Work and Play
Work and Play
“I have called ‘play’ either as a holiday designed to make us ‘work’ better when it is over or merely as ‘work’ of another sort” (Oakeshott). In his article Work and Play, Michael Oakeshott goes into detail about human’s desire for pleasure. Oakeshott explain that in order to achieve that “true happiness” we must work for it, even though “playing” is involved in the process of reaching this happiness as well. Work is defined by Oakeshott as the effort to utilize and take advantage of the resources given to us on Earth.
“‘Work’ is a continuous and toilsome activity, unavoidable in creatures moved by wants, in which the natural world is made to supply satisfaction for those wants” (Oakeshott). He describes work as being a successful path to get to the fulfillment we desire as humans, the satisfaction we need. With this in mind, Oakeshott makes a good point in stating that happiness and fulfillment can not be achieved with out work or effort. We must use our intellect to perform work to the best of our ability, this way we can assure that the outcome of our work will fulfill our desires and “make us happy”.
Another mean to accomplish and fulfill our desires is by “playing”. “‘Play,’ in short, stands for something that is neither ‘work’ nor ‘rest’” (Oakeshott). What Oakeshott mean by this is that in a larger scale, the word “play” could stand for an activity that demands a skill that is not necessary to obtain something or to create something out of it. But unlike working, playing does not bring frustration along with satisfaction, it only brings satisfaction. There are two types of philosophers: a materialist and a non-materialist.
Michael Oakeshott can be categorized as a materialist. First of all, a materialist is someone that believes that a “material world” is all there is, and everything comes from “the active intellect”. This believes were also shared by Descartes, Aristotle, and even Thomas Aquinas. They believe that matter is the only substance, unlike those who believe that there is more than matter: “the uncaused cause”. Augustine and Plato, non-materialists, believed that everything proceeds from a higher spiritual being, the uncaused cause.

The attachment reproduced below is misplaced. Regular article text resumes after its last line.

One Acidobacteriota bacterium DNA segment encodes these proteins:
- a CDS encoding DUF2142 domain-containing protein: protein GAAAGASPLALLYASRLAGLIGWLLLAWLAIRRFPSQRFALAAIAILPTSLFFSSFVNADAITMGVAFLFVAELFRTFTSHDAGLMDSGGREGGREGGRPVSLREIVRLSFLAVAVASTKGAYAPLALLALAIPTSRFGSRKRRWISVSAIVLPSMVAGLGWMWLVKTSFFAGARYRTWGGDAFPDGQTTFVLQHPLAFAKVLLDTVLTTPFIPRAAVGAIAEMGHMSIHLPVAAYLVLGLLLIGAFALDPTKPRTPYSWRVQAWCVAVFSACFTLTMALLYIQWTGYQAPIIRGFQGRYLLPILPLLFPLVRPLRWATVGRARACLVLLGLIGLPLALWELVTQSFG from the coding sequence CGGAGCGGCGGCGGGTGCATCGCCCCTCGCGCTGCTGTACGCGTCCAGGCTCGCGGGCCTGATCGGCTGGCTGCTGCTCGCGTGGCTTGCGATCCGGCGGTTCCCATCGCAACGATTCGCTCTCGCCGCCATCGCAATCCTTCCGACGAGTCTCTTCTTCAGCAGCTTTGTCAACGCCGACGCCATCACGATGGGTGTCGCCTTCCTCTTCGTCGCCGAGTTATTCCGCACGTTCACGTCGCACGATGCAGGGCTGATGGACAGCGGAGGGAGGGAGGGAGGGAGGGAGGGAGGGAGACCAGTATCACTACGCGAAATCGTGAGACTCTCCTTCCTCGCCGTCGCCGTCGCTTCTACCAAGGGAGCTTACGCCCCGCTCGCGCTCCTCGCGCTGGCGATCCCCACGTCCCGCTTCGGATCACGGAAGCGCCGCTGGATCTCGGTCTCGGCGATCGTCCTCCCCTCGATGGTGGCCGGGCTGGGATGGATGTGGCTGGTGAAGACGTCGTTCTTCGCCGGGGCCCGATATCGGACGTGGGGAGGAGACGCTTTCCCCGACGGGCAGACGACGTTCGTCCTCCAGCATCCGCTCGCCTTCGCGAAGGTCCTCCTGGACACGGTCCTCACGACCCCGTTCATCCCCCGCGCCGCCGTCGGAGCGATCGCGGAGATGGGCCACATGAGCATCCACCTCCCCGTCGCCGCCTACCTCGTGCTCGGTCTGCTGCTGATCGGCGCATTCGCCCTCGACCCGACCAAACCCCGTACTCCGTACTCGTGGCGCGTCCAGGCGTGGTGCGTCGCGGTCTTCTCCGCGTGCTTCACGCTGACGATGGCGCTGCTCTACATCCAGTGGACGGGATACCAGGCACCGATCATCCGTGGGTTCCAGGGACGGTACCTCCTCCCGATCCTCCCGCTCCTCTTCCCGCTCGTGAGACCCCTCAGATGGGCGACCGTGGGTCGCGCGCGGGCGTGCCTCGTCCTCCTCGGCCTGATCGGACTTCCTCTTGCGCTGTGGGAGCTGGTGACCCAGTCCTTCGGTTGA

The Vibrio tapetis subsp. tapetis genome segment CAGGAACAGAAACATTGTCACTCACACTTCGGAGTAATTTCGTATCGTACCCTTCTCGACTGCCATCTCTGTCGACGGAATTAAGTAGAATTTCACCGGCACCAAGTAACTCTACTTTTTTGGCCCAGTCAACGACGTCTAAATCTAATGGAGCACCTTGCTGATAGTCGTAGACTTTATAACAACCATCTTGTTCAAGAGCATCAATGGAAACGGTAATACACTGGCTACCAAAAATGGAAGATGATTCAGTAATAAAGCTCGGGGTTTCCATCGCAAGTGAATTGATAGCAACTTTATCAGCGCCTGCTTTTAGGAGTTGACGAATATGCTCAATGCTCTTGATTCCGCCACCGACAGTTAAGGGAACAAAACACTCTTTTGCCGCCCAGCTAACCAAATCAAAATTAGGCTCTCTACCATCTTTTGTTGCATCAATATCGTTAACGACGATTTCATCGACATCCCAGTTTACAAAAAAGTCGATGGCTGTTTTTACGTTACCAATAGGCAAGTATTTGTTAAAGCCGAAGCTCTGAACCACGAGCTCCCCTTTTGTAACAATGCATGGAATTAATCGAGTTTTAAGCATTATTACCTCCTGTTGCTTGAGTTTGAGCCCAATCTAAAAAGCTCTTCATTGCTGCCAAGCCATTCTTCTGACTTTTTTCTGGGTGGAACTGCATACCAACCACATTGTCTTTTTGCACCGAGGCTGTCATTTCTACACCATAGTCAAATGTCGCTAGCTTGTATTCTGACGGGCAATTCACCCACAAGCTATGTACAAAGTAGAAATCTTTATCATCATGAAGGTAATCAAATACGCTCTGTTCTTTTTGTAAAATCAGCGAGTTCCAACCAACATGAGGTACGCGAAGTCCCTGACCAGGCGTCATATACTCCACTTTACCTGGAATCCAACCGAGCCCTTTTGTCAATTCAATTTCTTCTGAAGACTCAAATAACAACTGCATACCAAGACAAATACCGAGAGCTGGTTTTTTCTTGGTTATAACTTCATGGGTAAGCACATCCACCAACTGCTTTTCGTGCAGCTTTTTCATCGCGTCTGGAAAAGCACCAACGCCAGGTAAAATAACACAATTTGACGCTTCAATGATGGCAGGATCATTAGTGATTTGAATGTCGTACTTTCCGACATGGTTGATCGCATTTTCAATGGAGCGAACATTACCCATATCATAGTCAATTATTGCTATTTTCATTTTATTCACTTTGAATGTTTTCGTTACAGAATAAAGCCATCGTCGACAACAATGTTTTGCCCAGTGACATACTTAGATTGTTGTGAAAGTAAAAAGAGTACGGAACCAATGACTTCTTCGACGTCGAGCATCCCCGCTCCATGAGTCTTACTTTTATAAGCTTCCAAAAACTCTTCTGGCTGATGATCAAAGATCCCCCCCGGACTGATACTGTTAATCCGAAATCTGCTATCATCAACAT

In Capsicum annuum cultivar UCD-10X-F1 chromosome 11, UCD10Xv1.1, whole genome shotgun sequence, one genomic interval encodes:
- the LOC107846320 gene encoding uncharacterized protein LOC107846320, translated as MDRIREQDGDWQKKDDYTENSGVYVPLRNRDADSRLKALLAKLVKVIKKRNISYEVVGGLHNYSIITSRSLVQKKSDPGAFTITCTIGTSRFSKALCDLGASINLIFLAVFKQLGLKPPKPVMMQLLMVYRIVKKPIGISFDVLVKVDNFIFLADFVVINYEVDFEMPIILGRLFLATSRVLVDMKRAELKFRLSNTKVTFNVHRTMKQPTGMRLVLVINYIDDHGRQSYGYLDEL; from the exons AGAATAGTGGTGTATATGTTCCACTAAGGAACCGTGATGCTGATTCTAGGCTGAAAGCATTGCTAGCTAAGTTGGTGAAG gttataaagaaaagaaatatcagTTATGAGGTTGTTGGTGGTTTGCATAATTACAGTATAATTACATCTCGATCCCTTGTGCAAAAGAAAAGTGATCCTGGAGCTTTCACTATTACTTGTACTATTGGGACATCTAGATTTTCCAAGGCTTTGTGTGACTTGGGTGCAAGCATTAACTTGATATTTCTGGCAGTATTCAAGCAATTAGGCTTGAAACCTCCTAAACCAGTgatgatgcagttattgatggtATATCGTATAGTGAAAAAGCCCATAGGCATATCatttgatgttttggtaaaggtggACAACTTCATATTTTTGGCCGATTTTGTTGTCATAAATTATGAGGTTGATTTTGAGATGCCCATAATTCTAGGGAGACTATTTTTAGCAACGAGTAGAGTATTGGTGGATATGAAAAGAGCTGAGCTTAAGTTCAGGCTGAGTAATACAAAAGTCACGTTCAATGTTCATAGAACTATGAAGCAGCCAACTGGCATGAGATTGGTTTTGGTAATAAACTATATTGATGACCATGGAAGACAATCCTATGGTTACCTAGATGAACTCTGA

In the view of a non-materialist, things that have a much deeper meaning will bring you happiness. For example, instead of working for yourself, working for others and helping other will bring more fulfillments into your life. According to materialists believes and teachings, working for your own satisfaction is the only way to achieve happiness; it is the material thing that matter. I agree with both materialists and non-materialists way of thinking. I do not think either one of the extremes will bring true happiness and fulfillment.
I completely agree with Oakeshott description of work. I do believe that if someone does not work nothing will come out of it, or that someone is not going to achieve anything. I also agree with Plato and Augustine’s teachings about the divine spiritual illumination. I truly believe that there is such thing as an uncaused cause, and since I am Catholic, I believe that that uncaused cause is God. With that said, just because I believe in God, does not mean that God is going to protect me and eliminate everything that does not bring me happiness.
God only provides us with the necessary resources that we can utilize make something out of them that will truly fulfill us. Oakeshott makes some good points in his article Work and Play about the methods to accomplish satisfaction. There are two pathways, according to Oakeshott, to be able to reach fulfillment which are: work and play. I agree with his point of view, but I do not necessarily believe that work and play are the reason behind true happiness, there is more than that: the uncaused cause.
University/College: University of Chicago
Type of paper: Thesis/Dissertation Chapter
Date: 23 November 2016
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